"A" model landing gear legs are swept forward to place the wheels further ahead of the CG than on the earlier airplanes. This was done to protect the airplane from pilots transitioning out of other two-place airplanes who had never flown with toe-brakes. This is why it's common to see 120/140's with steel extensions bolted to the gear legs which move the wheels ahead about four inches. Many consider this to be overkill, as the brakes have to be hit fairly hard to make the tail come up. It's a training problem more than a hardware design flaw.

Mechanical Description
If you want to know how a 120/140 is built, look at a C-150/152. Structurally, with the exception of the welded steel struts of the 120/140s, and the fabric covered wings, they are almost identical.

The spring steel landing gear of the 120/140 was the first large-scale application of Steve Wittman's patent and it obviously worked. There have been a few incidents of gears cracking through the rivet holes (many are now bolted) which hold the steel steps in position but a simple Zyglo test will show if there are problems there.

Other than corrosion problems typical of all old aluminium airplanes (along the rear spars or anywhere which can trap gravity-driven condensation), the airplanes have been relatively free of mechanical maladies. The most common problems include cracked elevator hinges and an occasional cracked rear fuselage bulkhead.

The brakes are one area of concern. The originals were Goodyears with floating disks held in alignment with spring clips. They used small, round brake pucks which have gotten terribly expensive and many owners machine down automotive pucks to fit (ssshhhh, the feds might hear). A much bigger worry is the possibility of a brake locking, if a retaining clip is lost and the disk cocks over and gets jammed. Converting to McCauley or Cleveland brakes is the usual fix.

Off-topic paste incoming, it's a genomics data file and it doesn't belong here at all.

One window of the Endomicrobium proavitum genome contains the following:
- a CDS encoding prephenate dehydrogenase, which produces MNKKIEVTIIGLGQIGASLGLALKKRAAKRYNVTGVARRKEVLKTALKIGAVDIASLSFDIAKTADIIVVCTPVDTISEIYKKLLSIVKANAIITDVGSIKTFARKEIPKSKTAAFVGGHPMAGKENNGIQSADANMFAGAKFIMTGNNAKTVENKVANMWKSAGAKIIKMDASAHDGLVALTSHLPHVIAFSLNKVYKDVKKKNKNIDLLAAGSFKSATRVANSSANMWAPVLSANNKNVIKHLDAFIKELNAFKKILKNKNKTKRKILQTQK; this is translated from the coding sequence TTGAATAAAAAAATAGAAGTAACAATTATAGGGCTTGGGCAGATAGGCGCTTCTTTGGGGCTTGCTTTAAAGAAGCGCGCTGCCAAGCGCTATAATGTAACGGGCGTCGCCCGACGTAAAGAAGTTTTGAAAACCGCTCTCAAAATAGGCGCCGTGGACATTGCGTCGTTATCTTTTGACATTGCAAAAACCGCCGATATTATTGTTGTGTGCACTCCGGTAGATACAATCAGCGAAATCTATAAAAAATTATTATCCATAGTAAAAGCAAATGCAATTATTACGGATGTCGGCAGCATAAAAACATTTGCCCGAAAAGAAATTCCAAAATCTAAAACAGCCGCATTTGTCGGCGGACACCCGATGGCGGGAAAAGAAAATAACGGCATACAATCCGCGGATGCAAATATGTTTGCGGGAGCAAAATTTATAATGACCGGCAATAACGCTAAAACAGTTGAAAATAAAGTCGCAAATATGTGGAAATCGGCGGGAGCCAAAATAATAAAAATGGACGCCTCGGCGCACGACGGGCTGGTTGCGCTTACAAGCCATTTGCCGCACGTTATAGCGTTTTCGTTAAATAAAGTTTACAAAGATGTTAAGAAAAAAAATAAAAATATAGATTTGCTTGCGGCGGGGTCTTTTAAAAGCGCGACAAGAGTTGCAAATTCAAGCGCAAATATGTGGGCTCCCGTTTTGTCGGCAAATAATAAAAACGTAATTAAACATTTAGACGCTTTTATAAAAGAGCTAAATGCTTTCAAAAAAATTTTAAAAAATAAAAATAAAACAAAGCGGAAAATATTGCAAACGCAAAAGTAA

Incidentally, because of the outside storage and general age of the airplanes, their wiring bundles are sometimes frayed and brittle. Check all wiring carefully.

A note about the airplane's mechanical character: This is an airplane that responds beautifully to TLC and elbow grease. Everything about it is easy to take apart for cleaning and painting.

Flying Characteristics
Each classic airplane has its own flying personality and so does the 120-140. It's important to remember it's a post war design. Most of its contemporaries were originally designed before the war to perform on the A-50 or A-65 so they are smaller and lighter. The C-120/140 is a bigger airplane and is a little heavier feeling and flying than something like a Luscombe or a Taylorcraft. It doesn't feel quite as much like a maple seed in the wind, as do some of the others. Make no mistake, however, it is still a very light airplane. Depending on the model, they'll weigh-in empty at 950-1000 pounds and gross at 1,425 pounds (525 pounds useful).

The first thing you'll notice on boarding a 120/140, is that getting in isn't much of a hassle. Although some purists de-cry the use of control wheels rather than sticks, having the floor free of obstacles does ease entry.

Once in, the next thing you notice is that seeing over the nose is possible with only a slight stretch. With a cushion behind them, the average-height pilot can see the centreline without stretching. The cockpit is slightly narrower than the latest C-152, but about the same as its contemporaries. This makes it fine for the FAA-standard 170 pound pair but gets crowded rapidly as crew dimensions increase.

Unless converted to key start, the airplane has a separate pull-to-start handle which, to a pilot used to modern Spam cans, seems unusual. Once the engine is running, the straight exhausts are evident even at idle. On takeoff they really bark. It's hard to believe we all used to fly these without headsets, as a matter of course. No wonder we're all half-deaf.

If the tailwheel is in even remotely good shape, the airplane will taxi nearly as effortlessly as a nosewheel airplane, needing an occasional tap on the brakes to make sharp corners. The excellent visibility makes it that much easier.